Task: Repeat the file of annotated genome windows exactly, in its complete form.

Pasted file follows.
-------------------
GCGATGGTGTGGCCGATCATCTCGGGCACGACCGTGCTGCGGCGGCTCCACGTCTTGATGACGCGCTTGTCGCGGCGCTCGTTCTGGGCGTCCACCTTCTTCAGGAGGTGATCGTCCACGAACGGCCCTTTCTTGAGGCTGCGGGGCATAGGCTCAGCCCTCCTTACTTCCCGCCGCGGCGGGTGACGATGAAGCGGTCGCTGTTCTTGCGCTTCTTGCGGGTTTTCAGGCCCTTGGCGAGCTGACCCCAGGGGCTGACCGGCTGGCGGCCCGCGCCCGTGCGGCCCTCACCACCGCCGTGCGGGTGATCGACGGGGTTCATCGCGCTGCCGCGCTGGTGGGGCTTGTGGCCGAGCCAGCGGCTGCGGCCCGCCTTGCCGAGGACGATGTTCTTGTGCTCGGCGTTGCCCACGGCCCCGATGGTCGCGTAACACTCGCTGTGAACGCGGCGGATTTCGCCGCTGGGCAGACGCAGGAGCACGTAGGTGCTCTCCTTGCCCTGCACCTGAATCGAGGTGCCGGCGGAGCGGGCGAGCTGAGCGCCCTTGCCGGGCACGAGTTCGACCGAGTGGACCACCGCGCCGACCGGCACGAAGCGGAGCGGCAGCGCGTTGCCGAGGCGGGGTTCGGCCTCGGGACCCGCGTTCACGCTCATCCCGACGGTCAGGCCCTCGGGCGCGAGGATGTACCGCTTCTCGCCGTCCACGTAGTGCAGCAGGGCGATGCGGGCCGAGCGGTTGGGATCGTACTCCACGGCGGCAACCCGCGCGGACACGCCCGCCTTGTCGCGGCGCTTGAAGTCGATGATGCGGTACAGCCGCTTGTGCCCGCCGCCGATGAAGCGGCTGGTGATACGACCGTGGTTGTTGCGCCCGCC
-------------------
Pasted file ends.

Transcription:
GCGATGGTGTGGCCGATCATCTCGGGCACGACCGTGCTGCGGCGGCTCCACGTCTTGATGACGCGCTTGTCGCGGCGCTCGTTCTGGGCGTCCACCTTCTTCAGGAGGTGATCGTCCACGAACGGCCCTTTCTTGAGGCTGCGGGGCATAGGCTCAGCCCTCCTTACTTCCCGCCGCGGCGGGTGACGATGAAGCGGTCGCTGTTCTTGCGCTTCTTGCGGGTTTTCAGGCCCTTGGCGAGCTGACCCCAGGGGCTGACCGGCTGGCGGCCCGCGCCCGTGCGGCCCTCACCACCGCCGTGCGGGTGATCGACGGGGTTCATCGCGCTGCCGCGCTGGTGGGGCTTGTGGCCGAGCCAGCGGCTGCGGCCCGCCTTGCCGAGGACGATGTTCTTGTGCTCGGCGTTGCCCACGGCCCCGATGGTCGCGTAACACTCGCTGTGAACGCGGCGGATTTCGCCGCTGGGCAGACGCAGGAGCACGTAGGTGCTCTCCTTGCCCTGCACCTGAATCGAGGTGCCGGCGGAGCGGGCGAGCTGAGCGCCCTTGCCGGGCACGAGTTCGACCGAGTGGACCACCGCGCCGACCGGCACGAAGCGGAGCGGCAGCGCGTTGCCGAGGCGGGGTTCGGCCTCGGGACCCGCGTTCACGCTCATCCCGACGGTCAGGCCCTCGGGCGCGAGGATGTACCGCTTCTCGCCGTCCACGTAGTGCAGCAGGGCGATGCGGGCCGAGCGGTTGGGATCGTACTCCACGGCGGCAACCCGCGCGGACACGCCCGCCTTGTCGCGGCGCTTGAAGTCGATGATGCGGTACAGCCGCTTGTGCCCGCCGCCGATGAAGCGGCTGGTGATACGACCGTGGTTGTTGCGCCCGCC